Twelve Posts on Writing, Day Three: Everything is Material

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“Writing, I think, is not apart from living. Writing is a kind of double living. The writer experiences everything twice. Once in reality and once in that mirror which waits always before or behind.”
~Catherine Drink Bowen, Atlantic, December 1957

A friend recently shared with me the news of a family member’s passing. She told me of the sadness and horror she felt watching this person fight against the inevitable. I listened and cried with her. And then later, on the drive home, a First Line popped into my head. A story based on what she’d told me. Did I listen to her with the intent of writing about it later? No. Am I writing about her relative? No. Am I writing a story with a similar circumstance and mining her story for fodder? Yes. Do I feel weird about that? Yes. And also a little bit not.

Everything is material.

Earlier this year I lost a friend. His passing was sudden, unexpected. I stood beside his casket grasping to accept this new reality. Then something surreal happened. I realized there was a second me in that moment — The Observer — hard at work, taking in the details of the scene. The green-yellow tint in the half-moons of his fingernails. The way his jaw settled too deep into his neck. The clay-like appearance of his skin. Startling detail. Startling realization of this other me, etching the scene into my memory. Have I written about him? No. Will I use the details I observed? How can I not?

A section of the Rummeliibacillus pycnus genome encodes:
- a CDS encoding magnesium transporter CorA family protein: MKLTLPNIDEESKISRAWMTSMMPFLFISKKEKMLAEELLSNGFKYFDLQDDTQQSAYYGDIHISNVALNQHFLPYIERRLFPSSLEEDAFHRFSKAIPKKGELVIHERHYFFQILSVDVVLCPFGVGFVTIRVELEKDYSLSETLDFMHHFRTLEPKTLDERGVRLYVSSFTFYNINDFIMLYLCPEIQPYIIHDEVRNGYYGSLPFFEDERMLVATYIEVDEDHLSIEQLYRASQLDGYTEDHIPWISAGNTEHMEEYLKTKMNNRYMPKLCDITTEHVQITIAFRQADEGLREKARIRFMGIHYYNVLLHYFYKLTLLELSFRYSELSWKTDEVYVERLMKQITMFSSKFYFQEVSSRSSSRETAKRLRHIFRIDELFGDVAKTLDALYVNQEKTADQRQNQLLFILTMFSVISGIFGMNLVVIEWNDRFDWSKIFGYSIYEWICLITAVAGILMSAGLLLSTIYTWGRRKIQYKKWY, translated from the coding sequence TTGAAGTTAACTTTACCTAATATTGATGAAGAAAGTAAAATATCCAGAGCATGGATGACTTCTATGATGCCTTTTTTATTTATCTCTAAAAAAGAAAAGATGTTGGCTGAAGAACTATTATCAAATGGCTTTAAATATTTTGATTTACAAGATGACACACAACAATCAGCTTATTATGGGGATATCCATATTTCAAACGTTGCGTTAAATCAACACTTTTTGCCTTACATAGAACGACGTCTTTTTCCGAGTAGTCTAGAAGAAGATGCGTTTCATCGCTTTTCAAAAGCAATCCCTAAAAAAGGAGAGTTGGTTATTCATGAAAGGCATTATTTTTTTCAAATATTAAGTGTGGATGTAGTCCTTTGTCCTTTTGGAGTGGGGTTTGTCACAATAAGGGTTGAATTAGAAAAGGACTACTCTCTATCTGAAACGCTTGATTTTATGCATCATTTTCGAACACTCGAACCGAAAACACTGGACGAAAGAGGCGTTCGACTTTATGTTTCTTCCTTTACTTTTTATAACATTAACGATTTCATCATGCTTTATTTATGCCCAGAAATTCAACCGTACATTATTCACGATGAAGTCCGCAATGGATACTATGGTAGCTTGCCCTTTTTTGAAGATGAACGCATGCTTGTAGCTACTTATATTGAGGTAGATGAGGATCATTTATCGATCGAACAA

Everything is material.

Most people think writing fiction is making things up. That is part of it, yes. But another important part of writing is observing. Writing is an act of witness. Our job is to see what happens around us and what happens inside us. To watch. Our lives. Others’ lives. The lives of people we know and people we don’t know. The animate and the inanimate.

This doesn’t mean just the big things (e.g., death), but the everyday things as well.

  • The overheard words in the grocery line
  • The checked-out look on the face of the mom with the screaming infant
  • The dappled sunlight through the trees
  • The slowing of traffic for the ambulance
  • The memories that jostle to the front of your mind during the day

Everything is material.

Sometimes these observations will slip easily into your work in progress, or spark the sudden creation of a new story. Most times the things you observe pickle in your subconscious, waiting for the right time.

Your job is to take it all in, let it nestle in your brain, so when that right time arrives — when the words are flowing onto the page — your subconscious slips the telling detail into place. Then the act of writing feels effortless, magical, real. Then your readers will connect with that true detail. They will read your words and think, “Yes, yes, exactly.”

What material is around you right now? Are you observing?


4 thoughts on “Twelve Posts on Writing, Day Three: Everything is Material

    theshiksa said:
    December 10, 2009 at 10:04 am

    Great blog Amy! Love when that subconscious mind kicks in. 😉

    scgreen said:
    December 10, 2009 at 11:31 am

    The information you give here Amy, I expect most people would pay to hear at a seminar. Your words are soothing yet authorial. Please don’t forget me once you get that huge following.

    Diane Bedell said:
    December 10, 2009 at 9:17 pm

    Great work Amy. Beautifully written. How do you find the time?

    amyknichols said:
    December 11, 2009 at 8:41 am

    Thank you, theshiksa, scgreen and Diane, for reading my blog and for posting your kind comments! It’s awesome having the support of great writers like yourselves. 🙂

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